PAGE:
CragDaddy, on the other hand, finally got revenge on Abiyoyo 12b, a line that has haunted him for almost a year.  On previous trips, he has fallen SIX times after the crux, once a mere 10 feet from the chains, on terrain that was no harder than 10a.  But not this day.  While it may not have been mine, today was most certainly his day – he sent 2nd go making it look easy peasy, nabbing his 50th lifetime 5.12!  Woo-hoo!  

Magnum Opus 12a

Day 3 I was determined not to let CragDaddy get any closer to MY lifetime 5.12 count to tick a 5.12 of my own.  After much discussion, the crew had settled on climbing at Drive-by Crag, so I decided to warm-up on Naked Lunch 12a.  Based on the description, it seemed like it might be a good fit for a last day (5.10+ steep climbing to a short-lived crimpy crux at the chains.)  I gave it my best onsight go, but fell trying to get the last bolt clipped.  I’m gonna blame it on the seeping water streak to my left.  None of the key hand holds were soaked, but they were definitely pretty manky, and I had to do a lot of extra maneuvering to keep my feet dry.  I actually stick-clipped the top so I could try to safely navigate a way around the seepage, and eventually got it worked out.  

Meanwhile, as I was awaiting my next turn, the sun was working it’s magic.  By the time I went up again, the manky holds felt much better, and a very key foot jib was now dry.  My Day 3 guns weren’t firing on all cylinders, but like most end-of-trip sends, the battle was probably won more out of sheer determination rather than physical strength.  Rule #1 of Redpointing = just keep climbing!  After giving CragDaddy the complete beta spraydown, he managed to claw his way to the chains as well, claiming the flash (and keeping our individual 5.12 counts within 5 of each other… but who’s counting 😉 ).

I ended my day on what is perhaps my new favorite route at the Red – Hakuna Matata 12a.  I’d wanted to squeeze in one more pitch on the weekend, and another party graciously let me jump on their draws while they were resting.  This line is amazing – steep and pumpy enough to belong at the Red, but technical and crimpy enough it could easily fit in at the New.  Probably no move harder than V3, but very little fluff in between.  Basically lots of short boulder problems separated by good jug rests.  Definitely one I want to make sure to have my fitness up for this fall!  

The jungle that is the Southeast this time of year.

And that was that, folks.  A lot different than our original Memorial Day weekend plans thanks to the weather, but hey, if the Red River Gorge is sloppy seconds, life’s pretty good, right?!?

 

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Red River Gorge in November

Orange Juice 12c in all of it's fall glory

Orange Juice 12c in all of it’s fall glory

While my heart will probably forever belong to the New, I do really like the Red, and I so wish the Red was a lot closer.  I also wish it was a lot less crowded.  But one thing we didn’t have to wish for this past weekend was better climbing conditions…because it was darn near perfect!

Our first day was spent at Funk Rock City.  Yes, our motivated crew of 3 adults and 3 children (two of which are under 3) did the 45 minute slog across the creek and up the mountain side just so that I could finally try a route I’d been drooling over since 2012 – Orange Juice 12c. (Thanks guys!)  My trip got off to a great start with an onsight of OJ’s easier next door neighbor – There Goes the Neighborhood 11c.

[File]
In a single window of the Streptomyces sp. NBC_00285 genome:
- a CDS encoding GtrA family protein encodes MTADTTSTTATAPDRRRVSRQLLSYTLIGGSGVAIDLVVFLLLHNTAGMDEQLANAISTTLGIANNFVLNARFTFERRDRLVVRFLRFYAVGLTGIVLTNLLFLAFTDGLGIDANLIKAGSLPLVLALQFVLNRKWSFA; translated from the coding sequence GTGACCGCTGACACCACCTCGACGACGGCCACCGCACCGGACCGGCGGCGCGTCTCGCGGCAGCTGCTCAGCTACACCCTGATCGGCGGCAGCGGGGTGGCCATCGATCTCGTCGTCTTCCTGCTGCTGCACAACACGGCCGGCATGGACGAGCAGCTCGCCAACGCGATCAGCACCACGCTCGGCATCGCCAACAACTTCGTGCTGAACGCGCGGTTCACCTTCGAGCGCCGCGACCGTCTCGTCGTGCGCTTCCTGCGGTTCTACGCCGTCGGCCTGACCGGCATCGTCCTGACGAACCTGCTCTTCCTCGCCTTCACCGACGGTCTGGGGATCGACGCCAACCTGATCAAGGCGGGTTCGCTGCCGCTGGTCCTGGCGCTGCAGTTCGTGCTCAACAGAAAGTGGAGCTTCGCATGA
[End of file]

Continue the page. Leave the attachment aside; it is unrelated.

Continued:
Orange Juice ascends a beautiful, vertical, orange face littered with pockets and small edges.  There are 3 cruxes on the route, with fairly mellow (11a?) climbing in between.  The first crux is probably the easiest of the three, but also the scariest because it’s not that high off the ground.  The next one is a super long move from okay crimps to a jug.  Of the seven people who worked this route that day (yes 7…on a weekday?!?), all of them dyno’d except for the CragDaddy and I. The final crux was in my opinion by far the hardest – a slopey crimp/mono pocket combo to a big move off of a pair of “snake-eye” mono pockets.  Once again, CragDaddy and I did something completely different than everyone else, and only slightly different than each other (they all went right, we went left…)

CragDaddy on Abiyoyo 12b

CragDaddy on Abiyoyo 12b

Due to the crowds I only got in 2 burns, neither of which was anywhere close to a send, but I felt really good about being able to figure out my own beta for all of the moves.  It’s too bad it’s such a pain to get back to, otherwise I’d say this route would be on the short list for next spring for sure….and it still might be, even so!

Day 2 the CragDaddy got to choose the destination, and he chose the Solarium at Muir Valley, where he was hoping to earn redemption on his project from last spring – Abiyoyo 12b.  I had mixed feelings about getting on it with him.  The guide book says that the crux move will feel significantly harder if you are sub 5’8″ (I’m 5’5″).  On the one hand, I’ve been working really hard on climbing “tall,” and this crux would be a good test.  On the other hand, one of the reasons I love the Red is that it typically doesn’t have those giant blank sections of wall devoid of intermediate features (the ones that you see all the time at the New, even randomly on routes that are otherwise pretty easy.)